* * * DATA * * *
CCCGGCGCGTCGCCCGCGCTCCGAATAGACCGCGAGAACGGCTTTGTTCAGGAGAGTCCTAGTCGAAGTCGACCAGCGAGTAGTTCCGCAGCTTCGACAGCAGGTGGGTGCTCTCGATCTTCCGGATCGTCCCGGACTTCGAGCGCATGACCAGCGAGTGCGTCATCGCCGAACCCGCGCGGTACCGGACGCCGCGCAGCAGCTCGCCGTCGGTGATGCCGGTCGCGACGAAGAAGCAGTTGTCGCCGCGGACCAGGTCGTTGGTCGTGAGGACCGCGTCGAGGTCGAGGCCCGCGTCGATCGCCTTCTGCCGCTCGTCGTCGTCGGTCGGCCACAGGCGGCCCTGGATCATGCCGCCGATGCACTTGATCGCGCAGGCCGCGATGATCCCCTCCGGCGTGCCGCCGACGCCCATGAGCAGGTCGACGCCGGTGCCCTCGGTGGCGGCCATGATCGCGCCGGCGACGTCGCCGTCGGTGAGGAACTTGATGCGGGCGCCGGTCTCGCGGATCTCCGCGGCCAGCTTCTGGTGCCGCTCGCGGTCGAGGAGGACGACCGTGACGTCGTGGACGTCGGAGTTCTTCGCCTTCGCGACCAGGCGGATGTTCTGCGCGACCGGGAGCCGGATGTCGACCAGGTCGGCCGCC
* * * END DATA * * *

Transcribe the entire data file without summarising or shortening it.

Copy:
CCCGGCGCGTCGCCCGCGCTCCGAATAGACCGCGAGAACGGCTTTGTTCAGGAGAGTCCTAGTCGAAGTCGACCAGCGAGTAGTTCCGCAGCTTCGACAGCAGGTGGGTGCTCTCGATCTTCCGGATCGTCCCGGACTTCGAGCGCATGACCAGCGAGTGCGTCATCGCCGAACCCGCGCGGTACCGGACGCCGCGCAGCAGCTCGCCGTCGGTGATGCCGGTCGCGACGAAGAAGCAGTTGTCGCCGCGGACCAGGTCGTTGGTCGTGAGGACCGCGTCGAGGTCGAGGCCCGCGTCGATCGCCTTCTGCCGCTCGTCGTCGTCGGTCGGCCACAGGCGGCCCTGGATCATGCCGCCGATGCACTTGATCGCGCAGGCCGCGATGATCCCCTCCGGCGTGCCGCCGACGCCCATGAGCAGGTCGACGCCGGTGCCCTCGGTGGCGGCCATGATCGCGCCGGCGACGTCGCCGTCGGTGAGGAACTTGATGCGGGCGCCGGTCTCGCGGATCTCCGCGGCCAGCTTCTGGTGCCGCTCGCGGTCGAGGAGGACGACCGTGACGTCGTGGACGTCGGAGTTCTTCGCCTTCGCGACCAGGCGGATGTTCTGCGCGACCGGGAGCCGGATGTCGACCAGGTCGGCCGCC